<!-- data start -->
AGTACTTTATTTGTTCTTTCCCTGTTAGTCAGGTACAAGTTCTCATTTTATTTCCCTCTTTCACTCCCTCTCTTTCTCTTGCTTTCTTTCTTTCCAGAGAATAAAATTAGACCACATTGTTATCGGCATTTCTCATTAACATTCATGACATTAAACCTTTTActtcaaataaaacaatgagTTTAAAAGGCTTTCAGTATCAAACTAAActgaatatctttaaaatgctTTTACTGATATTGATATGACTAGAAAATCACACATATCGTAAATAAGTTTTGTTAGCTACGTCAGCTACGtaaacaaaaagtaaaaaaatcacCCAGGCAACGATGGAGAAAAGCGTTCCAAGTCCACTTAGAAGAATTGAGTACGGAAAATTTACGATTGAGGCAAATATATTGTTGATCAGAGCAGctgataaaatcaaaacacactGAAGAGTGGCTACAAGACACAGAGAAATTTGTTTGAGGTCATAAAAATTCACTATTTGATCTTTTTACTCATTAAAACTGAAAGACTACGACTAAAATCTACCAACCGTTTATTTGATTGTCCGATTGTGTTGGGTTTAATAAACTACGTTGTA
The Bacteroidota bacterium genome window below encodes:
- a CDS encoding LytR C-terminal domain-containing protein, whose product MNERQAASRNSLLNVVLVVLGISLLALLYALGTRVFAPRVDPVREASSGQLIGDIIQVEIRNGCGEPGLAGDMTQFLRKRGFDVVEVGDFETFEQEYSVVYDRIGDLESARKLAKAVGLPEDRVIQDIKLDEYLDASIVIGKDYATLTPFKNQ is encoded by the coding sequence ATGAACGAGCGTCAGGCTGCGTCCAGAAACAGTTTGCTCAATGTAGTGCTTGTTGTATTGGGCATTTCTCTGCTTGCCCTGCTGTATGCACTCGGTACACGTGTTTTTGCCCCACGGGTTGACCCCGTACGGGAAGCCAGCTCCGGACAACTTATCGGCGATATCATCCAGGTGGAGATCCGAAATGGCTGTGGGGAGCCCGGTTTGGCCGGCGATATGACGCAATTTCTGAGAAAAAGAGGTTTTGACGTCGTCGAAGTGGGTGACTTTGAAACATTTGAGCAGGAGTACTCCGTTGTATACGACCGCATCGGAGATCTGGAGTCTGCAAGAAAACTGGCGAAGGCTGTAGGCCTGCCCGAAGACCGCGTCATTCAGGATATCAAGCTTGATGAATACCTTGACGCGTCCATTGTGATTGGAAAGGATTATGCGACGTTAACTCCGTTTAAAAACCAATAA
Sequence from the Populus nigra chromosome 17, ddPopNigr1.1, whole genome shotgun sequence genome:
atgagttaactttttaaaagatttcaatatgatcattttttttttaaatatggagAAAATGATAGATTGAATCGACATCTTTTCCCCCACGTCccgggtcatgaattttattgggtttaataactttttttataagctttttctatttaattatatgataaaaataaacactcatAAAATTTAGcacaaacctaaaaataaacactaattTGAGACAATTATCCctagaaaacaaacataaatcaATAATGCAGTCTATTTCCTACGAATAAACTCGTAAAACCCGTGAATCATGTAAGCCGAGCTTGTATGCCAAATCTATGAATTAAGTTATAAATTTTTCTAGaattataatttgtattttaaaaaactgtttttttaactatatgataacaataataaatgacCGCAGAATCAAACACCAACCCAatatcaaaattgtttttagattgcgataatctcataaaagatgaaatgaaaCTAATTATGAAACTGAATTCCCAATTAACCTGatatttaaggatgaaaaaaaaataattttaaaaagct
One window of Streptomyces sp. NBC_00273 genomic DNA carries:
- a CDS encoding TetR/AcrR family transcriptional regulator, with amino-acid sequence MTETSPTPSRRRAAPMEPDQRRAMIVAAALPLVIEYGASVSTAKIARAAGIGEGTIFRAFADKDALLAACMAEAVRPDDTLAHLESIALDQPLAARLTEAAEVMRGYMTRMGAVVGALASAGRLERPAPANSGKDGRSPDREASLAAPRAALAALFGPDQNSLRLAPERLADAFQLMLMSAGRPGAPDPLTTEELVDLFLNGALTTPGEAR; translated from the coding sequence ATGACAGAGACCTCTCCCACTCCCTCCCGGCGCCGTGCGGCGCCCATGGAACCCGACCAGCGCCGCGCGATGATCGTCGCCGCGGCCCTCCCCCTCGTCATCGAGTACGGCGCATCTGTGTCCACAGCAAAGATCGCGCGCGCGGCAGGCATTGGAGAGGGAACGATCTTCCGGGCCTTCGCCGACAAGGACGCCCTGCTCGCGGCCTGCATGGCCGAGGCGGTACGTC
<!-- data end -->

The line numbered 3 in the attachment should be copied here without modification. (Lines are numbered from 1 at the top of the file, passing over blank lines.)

- a CDS encoding LytR C-terminal domain-containing protein, whose product MNERQAASRNSLLNVVLVVLGISLLALLYALGTRVFAPRVDPVREASSGQLIGDIIQVEIRNGCGEPGLAGDMTQFLRKRGFDVVEVGDFETFEQEYSVVYDRIGDLESARKLAKAVGLPEDRVIQDIKLDEYLDASIVIGKDYATLTPFKNQ is encoded by the coding sequence ATGAACGAGCGTCAGGCTGCGTCCAGAAACAGTTTGCTCAATGTAGTGCTTGTTGTATTGGGCATTTCTCTGCTTGCCCTGCTGTATGCACTCGGTACACGTGTTTTTGCCCCACGGGTTGACCCCGTACGGGAAGCCAGCTCCGGACAACTTATCGGCGATATCATCCAGGTGGAGATCCGAAATGGCTGTGGGGAGCCCGGTTTGGCCGGCGATATGACGCAATTTCTGAGAAAAAGAGGTTTTGACGTCGTCGAAGTGGGTGACTTTGAAACATTTGAGCAGGAGTACTCCGTTGTATACGACCGCATCGGAGATCTGGAGTCTGCAAGAAAACTGGCGAAGGCTGTAGGCCTGCCCGAAGACCGCGTCATTCAGGATATCAAGCTTGATGAATACCTTGACGCGTCCATTGTGATTGGAAAGGATTATGCGACGTTAACTCCGTTTAAAAACCAATAA